One of the many activities we were looking forward to on our South East Asian journey was the beautiful hikes and trails we would complete along
the way. We are both nature lovers and enjoy pushing ourselves to our physical limits, so we compiled a list of all the hikes listed as ‘moderate’ or ‘for beginners’ in Malaysia to inspire us. One of said hikes was Bukit Saga, a three-hour loop hike that takes you to the summit and the Apeh Waterfalls. There were two options to this hike; one being a longer journey with less of an incline, and the other the converse of this. We chose to do both; one going up, the other going down, just as many online forums suggested. So begins our journey into the wilderness.
Getting to the Trailhead
Sounds like an uninteresting part of the story, however this story is unlike most other hiking stories for many reasons as you’ll soon discover. Due to us moving around in SE Asia quite a lot for the first part of our travels, we didn’t bother getting a local sim card. It seems this was a mistake, but there’s WIFI in many places so it wasn’t a huge deal. Uber is an absolute blessing out here due to its low cost and easy use, so we booked an Uber from our hostel to the trailhead. It seems that Uber’s countdown in Malaysia leaves something to be desired, as a 13-minute wait was more like 25, however we were greeted by a very friendly driver who spoke basic English. He confirmed the address with us, and off we went. It took around 20 minutes to get there as expected, but upon arrival we couldn’t see the entrance anywhere. The Uber driver asked if we were there to hike Bukit Saga, and that he’d drive us around the corner to the entrance. When we got to the signposted trailhead, we were faced with a huge construction site. Upon seeing this, our driver escaped down the road as fast as he could. ‘BYEEEEE’ he shouted, driving full speed away.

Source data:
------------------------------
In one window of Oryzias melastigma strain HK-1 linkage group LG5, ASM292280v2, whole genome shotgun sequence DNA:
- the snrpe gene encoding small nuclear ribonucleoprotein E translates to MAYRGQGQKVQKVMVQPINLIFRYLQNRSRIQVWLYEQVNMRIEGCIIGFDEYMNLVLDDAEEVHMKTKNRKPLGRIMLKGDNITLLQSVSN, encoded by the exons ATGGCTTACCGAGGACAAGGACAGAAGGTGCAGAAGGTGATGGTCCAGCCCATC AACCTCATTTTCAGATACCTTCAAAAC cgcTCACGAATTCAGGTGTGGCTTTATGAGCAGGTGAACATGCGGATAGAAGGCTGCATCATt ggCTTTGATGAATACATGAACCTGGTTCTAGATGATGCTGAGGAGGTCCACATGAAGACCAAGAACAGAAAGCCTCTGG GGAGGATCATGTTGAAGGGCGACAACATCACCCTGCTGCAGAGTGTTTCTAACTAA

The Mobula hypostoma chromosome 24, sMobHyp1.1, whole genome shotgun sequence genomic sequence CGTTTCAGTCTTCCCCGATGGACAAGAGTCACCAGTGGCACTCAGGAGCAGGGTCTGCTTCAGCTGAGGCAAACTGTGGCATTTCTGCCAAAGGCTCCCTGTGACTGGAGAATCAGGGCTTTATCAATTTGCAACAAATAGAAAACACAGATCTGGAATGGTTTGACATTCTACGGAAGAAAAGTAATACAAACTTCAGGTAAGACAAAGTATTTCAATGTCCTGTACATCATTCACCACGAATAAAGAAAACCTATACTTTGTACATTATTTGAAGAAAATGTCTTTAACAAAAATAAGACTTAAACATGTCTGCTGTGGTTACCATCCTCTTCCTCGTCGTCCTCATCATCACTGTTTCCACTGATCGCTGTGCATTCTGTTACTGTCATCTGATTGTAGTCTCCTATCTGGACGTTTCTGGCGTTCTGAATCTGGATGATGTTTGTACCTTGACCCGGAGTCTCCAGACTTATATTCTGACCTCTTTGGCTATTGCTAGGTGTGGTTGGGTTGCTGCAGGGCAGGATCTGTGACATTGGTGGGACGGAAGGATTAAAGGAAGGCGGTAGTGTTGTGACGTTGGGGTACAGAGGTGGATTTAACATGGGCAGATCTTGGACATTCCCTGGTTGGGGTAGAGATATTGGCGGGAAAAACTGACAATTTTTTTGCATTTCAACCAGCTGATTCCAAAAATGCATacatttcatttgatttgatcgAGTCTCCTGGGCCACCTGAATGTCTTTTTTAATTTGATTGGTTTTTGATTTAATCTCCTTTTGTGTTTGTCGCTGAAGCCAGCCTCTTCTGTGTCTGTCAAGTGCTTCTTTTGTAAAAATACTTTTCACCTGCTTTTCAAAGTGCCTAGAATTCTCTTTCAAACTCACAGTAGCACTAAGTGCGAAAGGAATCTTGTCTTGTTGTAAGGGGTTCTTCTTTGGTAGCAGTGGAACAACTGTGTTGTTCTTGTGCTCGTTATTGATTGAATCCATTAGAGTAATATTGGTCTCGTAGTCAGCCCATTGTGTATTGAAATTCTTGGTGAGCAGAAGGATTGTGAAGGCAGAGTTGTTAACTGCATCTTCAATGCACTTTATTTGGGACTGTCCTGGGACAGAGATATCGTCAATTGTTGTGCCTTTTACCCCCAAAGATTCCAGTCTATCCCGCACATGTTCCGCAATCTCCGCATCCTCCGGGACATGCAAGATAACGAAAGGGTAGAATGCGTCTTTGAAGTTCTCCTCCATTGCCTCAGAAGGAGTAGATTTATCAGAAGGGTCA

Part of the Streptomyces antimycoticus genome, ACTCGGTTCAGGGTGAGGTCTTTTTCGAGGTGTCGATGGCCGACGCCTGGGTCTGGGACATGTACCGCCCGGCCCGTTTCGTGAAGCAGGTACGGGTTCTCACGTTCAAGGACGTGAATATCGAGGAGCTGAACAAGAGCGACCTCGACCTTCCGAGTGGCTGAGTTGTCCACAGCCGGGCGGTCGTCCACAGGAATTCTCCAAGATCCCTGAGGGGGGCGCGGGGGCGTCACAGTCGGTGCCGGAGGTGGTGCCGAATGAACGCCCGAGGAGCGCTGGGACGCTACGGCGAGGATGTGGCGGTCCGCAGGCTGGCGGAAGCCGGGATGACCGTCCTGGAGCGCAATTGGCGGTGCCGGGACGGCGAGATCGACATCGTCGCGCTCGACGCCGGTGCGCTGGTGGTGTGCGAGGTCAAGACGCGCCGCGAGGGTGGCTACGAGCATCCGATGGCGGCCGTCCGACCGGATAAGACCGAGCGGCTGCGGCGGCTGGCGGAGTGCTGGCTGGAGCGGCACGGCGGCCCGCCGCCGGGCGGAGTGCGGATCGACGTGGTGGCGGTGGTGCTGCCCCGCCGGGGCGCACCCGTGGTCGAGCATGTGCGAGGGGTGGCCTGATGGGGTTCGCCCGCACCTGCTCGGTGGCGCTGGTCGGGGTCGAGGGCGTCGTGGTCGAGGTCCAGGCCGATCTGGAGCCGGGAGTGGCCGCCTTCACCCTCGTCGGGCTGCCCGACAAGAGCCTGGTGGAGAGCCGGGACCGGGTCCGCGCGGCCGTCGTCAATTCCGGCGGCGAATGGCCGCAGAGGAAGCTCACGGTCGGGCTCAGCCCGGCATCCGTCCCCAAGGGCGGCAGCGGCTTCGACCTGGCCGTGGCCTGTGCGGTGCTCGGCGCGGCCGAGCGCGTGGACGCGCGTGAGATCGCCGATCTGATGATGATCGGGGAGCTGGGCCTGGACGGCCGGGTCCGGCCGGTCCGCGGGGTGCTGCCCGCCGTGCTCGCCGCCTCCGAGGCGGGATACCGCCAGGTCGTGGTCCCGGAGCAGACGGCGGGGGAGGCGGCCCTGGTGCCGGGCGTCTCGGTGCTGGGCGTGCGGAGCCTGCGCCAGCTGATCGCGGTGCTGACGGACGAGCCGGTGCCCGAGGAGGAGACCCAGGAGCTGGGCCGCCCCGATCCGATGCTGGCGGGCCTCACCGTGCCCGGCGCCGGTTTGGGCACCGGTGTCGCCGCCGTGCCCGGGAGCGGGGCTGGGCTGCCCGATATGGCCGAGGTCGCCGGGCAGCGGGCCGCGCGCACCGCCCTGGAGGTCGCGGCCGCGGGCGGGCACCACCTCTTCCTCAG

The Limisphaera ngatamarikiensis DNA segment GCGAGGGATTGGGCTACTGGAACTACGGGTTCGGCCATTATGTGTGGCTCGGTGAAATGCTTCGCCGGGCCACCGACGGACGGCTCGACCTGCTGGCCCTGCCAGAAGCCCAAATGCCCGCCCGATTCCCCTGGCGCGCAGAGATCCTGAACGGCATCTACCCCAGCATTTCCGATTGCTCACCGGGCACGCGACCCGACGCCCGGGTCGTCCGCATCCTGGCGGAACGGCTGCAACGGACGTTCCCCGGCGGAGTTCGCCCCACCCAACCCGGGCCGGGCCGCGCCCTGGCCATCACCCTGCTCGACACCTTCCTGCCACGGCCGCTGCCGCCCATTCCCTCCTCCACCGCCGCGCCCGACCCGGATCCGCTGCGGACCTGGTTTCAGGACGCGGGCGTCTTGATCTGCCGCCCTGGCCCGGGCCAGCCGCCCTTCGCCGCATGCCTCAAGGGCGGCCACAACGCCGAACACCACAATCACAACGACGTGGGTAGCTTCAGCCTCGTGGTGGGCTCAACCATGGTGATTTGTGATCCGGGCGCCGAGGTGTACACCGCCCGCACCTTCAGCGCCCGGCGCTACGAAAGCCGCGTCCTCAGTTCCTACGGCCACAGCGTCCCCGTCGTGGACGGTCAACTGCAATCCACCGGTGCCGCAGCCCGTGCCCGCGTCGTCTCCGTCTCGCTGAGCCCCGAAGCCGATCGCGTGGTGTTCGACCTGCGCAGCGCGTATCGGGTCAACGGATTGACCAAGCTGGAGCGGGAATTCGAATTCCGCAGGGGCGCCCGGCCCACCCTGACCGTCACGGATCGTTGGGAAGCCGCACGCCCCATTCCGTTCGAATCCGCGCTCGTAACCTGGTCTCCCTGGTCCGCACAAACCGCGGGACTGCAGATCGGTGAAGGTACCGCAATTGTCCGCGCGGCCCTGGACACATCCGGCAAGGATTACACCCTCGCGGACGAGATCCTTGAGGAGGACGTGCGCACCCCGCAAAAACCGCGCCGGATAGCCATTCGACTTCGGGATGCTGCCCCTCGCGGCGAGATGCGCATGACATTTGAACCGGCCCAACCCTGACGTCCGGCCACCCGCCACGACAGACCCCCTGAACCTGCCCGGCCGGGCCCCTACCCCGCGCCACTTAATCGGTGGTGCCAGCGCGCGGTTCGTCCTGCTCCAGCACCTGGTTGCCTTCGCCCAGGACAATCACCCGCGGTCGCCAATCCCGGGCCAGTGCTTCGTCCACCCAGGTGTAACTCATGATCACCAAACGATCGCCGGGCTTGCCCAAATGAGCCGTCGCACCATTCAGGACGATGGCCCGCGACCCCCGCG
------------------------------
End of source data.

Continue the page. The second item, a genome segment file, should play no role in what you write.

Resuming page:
We were greeted by two bemused non-English speaking construction workers who explained using gestures that the entrance had moved due to the construction. They pointed ‘that way’, so off we trekked. Luckily, I had the infamous maps.me app on my phone, which works without internet and shows all the roads and paths in the country of the map you pre-download, plus your location within it. We walked down some quaint little streets past locals giving us strange looks as we waddled around with our hiking bags and climbing shoes. As much as we loved walking in the scorching heat down the same roads over and over, it started getting frustrating, so we decided to turn on our mobile data just for the day so that we could look online at the forums to see where the temporary trailhead was. Just as I did this (costing me £4.99 per day), Ben spotted the entrance!
To the summit
So began our extremely upright hike, which turned out to be more mountain climbing than hiking. Regardless, we arrived as planned at various resting spots where we shared small talk with some local hikers, Ben (creepily) took some up-close photos of a few bemused hikers who just wanted a moment’s rest, refilled our Water-to-go bottles (highly recommended!) and found out we were approximately 30 minutes from the waterfalls so off